It is the thesis of this study that the Puritan ethic,
as an ideal-typical expression of the value-attitudes basic to ascetic
Protestantism generally, so canalized the interests of seventeenth-century
Englishmen as to constitute one important element in the enhanced cultivation
of science. The deep-rooted religious interests of the day demanded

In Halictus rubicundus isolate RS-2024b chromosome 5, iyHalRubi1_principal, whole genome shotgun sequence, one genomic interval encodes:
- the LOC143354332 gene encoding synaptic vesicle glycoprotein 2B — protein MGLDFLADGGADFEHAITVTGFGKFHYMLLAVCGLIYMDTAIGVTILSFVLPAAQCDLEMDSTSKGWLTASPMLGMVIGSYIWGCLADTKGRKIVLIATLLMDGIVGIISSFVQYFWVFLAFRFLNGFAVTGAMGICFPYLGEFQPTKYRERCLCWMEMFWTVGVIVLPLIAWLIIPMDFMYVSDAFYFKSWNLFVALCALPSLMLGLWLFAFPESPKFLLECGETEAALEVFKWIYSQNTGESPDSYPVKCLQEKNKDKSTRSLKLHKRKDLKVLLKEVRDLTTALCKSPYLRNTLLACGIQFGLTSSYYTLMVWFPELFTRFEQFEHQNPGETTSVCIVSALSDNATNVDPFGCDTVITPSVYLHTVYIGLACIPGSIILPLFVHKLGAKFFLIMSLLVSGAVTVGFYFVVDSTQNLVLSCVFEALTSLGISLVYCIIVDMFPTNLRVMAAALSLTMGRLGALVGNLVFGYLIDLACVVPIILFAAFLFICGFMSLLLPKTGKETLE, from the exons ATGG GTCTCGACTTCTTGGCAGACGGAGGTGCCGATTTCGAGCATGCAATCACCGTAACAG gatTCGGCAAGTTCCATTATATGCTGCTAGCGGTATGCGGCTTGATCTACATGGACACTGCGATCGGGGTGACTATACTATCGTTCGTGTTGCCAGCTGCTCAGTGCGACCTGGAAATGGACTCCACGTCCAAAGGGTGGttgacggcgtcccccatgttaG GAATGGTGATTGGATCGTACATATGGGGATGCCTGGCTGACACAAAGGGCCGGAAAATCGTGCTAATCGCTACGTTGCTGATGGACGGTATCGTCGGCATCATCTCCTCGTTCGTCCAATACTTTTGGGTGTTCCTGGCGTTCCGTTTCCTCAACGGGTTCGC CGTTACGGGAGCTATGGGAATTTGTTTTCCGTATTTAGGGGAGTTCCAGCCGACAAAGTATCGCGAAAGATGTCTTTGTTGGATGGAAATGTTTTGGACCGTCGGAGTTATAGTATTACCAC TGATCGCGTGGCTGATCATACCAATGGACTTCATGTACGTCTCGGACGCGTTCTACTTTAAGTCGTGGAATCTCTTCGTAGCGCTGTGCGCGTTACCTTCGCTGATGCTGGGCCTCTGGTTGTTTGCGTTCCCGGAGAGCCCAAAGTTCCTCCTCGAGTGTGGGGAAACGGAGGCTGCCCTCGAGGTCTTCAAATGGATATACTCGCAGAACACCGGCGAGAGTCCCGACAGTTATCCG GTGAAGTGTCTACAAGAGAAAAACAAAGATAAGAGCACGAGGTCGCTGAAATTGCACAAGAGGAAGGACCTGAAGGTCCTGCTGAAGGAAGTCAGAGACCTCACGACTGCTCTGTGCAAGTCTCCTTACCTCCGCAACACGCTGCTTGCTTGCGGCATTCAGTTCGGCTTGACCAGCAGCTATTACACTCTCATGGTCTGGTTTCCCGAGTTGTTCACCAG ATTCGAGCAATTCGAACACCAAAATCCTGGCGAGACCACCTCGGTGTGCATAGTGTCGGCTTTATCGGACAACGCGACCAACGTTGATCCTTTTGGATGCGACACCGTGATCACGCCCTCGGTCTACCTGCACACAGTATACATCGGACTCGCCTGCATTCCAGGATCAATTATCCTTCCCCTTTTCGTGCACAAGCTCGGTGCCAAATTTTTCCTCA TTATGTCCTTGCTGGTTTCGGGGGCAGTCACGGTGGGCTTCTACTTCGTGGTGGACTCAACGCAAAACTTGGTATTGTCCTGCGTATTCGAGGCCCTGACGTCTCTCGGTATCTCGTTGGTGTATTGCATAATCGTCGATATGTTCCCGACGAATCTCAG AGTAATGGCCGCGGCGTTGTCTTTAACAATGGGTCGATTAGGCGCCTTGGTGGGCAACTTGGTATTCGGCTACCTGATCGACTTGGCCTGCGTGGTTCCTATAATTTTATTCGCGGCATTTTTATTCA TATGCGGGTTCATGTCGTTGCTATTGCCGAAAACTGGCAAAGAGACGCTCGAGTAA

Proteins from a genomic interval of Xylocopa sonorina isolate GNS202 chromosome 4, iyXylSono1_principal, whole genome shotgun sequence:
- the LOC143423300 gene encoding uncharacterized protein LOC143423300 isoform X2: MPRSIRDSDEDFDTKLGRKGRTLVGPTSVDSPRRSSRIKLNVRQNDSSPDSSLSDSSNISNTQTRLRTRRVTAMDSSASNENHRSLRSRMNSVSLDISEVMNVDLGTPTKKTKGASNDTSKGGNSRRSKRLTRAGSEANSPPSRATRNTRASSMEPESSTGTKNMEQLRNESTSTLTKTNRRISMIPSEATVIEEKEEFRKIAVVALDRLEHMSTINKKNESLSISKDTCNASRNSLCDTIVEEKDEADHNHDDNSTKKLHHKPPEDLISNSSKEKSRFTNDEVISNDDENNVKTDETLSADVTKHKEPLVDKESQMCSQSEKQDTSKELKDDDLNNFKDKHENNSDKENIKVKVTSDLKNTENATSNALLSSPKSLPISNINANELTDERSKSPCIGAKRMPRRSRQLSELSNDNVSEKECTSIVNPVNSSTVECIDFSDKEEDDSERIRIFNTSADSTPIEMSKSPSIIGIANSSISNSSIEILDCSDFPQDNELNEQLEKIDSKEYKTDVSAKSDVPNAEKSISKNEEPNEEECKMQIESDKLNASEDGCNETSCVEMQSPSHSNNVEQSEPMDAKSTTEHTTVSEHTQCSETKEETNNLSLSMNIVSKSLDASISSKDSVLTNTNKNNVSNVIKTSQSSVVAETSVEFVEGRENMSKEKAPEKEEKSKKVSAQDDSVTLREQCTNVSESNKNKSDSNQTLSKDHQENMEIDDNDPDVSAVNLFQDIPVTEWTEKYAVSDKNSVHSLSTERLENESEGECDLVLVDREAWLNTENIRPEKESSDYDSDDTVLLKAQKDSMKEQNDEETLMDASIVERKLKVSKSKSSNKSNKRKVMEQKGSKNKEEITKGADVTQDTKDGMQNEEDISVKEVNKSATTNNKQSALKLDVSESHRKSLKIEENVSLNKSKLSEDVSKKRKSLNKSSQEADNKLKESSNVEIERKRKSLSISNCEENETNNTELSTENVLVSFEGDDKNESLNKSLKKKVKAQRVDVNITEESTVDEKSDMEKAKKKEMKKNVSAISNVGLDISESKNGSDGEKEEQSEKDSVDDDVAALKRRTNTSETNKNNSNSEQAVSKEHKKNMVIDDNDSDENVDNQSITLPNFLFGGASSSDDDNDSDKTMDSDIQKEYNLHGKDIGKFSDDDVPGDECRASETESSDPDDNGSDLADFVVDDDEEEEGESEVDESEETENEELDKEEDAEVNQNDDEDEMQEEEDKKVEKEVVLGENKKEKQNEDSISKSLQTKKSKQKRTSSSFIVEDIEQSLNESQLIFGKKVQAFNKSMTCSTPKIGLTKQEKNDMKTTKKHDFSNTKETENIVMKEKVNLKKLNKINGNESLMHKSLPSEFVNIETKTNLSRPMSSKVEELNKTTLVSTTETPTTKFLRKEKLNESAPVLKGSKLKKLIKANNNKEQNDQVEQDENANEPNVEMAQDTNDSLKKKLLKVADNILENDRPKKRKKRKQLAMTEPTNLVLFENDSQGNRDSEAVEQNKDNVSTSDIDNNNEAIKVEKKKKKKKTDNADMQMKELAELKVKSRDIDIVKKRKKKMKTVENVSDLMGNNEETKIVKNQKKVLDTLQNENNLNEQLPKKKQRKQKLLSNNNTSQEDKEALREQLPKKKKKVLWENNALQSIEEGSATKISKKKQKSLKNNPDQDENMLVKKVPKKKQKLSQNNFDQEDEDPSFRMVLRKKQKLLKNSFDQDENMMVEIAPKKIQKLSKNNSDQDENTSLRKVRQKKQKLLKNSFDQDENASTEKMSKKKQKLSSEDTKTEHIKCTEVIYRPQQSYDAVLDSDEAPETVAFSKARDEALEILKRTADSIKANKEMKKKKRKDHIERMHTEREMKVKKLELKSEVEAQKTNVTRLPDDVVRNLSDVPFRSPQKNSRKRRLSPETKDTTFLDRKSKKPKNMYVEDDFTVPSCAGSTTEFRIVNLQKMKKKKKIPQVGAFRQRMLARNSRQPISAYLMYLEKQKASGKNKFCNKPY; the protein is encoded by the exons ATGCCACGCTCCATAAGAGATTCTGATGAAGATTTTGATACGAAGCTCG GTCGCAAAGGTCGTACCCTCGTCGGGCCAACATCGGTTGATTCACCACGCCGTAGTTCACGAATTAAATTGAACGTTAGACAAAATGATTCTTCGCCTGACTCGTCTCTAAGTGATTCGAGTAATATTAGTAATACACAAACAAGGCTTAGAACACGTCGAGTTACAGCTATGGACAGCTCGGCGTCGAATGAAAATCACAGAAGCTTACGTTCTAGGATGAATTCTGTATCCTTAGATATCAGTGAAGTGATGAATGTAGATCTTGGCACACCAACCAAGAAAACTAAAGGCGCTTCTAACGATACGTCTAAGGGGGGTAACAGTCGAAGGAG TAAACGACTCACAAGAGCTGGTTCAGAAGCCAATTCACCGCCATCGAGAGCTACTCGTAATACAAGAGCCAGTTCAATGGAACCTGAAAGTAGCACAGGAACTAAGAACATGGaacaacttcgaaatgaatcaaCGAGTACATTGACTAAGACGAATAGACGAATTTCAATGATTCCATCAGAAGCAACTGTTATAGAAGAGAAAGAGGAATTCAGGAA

in their forceful implications the systematic, rational, and empirical
Nature for the glorification of God in His works and for the control of
the corrupt world (1968, pp. 628-629).